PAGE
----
III. That corticosteroids have no rationale in NA-AION
This has been a common objection by neuro-ophthalmologists to the use of corticosteroids in NA-AION. I have discussed this subject at length previously. Following is the rationale:
- It is well-known that corticosteroids reduce capillary permeability, and that reduces fluid leakage and edema. A comparison of the time it took for resolution of optic disc edema in NA-AION patients treated with corticosteroid therapy versus untreated patients showed a faster resolution of optic disc edema in the treated group (P = 0.0006). In view of all these facts, the scientific rationale for visual improvement with corticosteroid therapy in NA-AION is this: The faster resolution of optic disc edema with corticosteroid therapy → progressive decrease of compression of the capillaries in the optic nerve head → restoration of better blood flow in the capillaries → improved circulation in the optic nerve head → improved function of the surviving but not functioning hypoxic axons → improved visual outcome
- Bernstein et al. showed in experimental NA-AION that “cellular inflammation plays a major early role following white-matter (optic nerve) infarct,” and that “inflammation is a prominent early histological feature.” Based on their studies, they concluded “selective inflammatory modulation also may be relevant in the NAION of human NAION.” Corticosteroid therapy is the treatment of choice in inflammatory disorders.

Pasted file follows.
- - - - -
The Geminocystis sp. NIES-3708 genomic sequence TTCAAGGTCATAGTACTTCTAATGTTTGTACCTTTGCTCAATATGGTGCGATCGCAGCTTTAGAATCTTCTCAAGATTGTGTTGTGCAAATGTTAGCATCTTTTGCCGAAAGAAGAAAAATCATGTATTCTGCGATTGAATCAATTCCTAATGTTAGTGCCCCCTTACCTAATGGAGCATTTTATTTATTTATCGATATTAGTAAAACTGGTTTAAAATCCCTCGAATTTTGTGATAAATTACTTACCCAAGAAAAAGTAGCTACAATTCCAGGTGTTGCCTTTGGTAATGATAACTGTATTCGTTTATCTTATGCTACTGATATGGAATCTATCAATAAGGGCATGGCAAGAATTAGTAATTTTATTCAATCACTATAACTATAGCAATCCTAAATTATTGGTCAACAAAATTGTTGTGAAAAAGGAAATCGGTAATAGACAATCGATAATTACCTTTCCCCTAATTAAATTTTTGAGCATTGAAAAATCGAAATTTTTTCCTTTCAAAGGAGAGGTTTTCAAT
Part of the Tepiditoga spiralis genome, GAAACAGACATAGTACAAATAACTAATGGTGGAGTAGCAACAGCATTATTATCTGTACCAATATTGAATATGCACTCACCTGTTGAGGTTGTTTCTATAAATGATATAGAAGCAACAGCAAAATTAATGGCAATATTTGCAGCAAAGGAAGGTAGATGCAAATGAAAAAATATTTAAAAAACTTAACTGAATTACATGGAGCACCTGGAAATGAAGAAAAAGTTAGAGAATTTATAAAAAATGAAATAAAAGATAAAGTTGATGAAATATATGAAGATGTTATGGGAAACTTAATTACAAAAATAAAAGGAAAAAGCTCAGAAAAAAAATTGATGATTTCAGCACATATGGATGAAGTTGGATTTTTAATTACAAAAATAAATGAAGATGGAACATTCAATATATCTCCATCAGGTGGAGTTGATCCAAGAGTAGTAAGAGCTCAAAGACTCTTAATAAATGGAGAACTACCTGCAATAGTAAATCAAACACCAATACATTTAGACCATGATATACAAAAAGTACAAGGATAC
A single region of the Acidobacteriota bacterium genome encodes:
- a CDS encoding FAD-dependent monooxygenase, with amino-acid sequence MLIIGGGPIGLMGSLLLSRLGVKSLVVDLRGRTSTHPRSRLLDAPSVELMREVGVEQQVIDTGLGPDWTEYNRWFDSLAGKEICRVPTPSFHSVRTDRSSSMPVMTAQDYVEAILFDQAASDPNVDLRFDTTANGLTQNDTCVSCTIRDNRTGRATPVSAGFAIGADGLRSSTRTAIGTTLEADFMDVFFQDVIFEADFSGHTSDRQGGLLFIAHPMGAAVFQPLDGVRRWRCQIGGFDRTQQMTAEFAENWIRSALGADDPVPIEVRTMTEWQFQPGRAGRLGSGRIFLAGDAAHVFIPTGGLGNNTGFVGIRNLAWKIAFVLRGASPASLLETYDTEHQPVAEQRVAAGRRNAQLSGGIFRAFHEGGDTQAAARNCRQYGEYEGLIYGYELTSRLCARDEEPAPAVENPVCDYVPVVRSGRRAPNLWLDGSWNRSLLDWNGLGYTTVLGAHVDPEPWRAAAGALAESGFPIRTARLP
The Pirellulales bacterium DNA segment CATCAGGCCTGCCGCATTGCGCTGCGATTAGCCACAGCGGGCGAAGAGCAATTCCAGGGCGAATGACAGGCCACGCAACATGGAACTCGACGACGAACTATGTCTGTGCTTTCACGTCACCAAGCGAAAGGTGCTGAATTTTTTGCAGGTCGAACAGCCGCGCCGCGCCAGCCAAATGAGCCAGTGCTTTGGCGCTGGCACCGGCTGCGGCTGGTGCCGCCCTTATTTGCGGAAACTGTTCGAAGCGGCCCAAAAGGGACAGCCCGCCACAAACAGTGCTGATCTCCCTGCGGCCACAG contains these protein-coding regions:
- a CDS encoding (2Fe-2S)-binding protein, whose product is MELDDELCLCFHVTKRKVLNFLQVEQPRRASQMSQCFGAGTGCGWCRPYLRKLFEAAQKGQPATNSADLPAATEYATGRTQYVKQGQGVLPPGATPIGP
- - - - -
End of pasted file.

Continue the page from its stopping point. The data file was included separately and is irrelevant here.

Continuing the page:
Therefore, the faster resolution of optic disc edema and presence of an inflammatory reaction in NA-AION constitute a rationale for the beneficial effect of corticosteroid therapy in NA-AION.
Most neuro-ophthalmologists have been unwilling to accept the findings of my study, because, they have argued (apart from the belief that corticosteroid therapy has no rationale in NA-AION) that my study had no “conventional randomization.” This naturally raises the question about critical criteria of “conventional randomization;” these are that treated and untreated groups at baseline must be comparable in demographic and clinical characteristics. My “patient choice randomization” as discussed by Al Zubidi et al., and discussed by me, does meet that crucial criterion. Unfortunately, there is a tremendous amount of unnecessary genuflexion to “conventional randomization” or “class I studies.”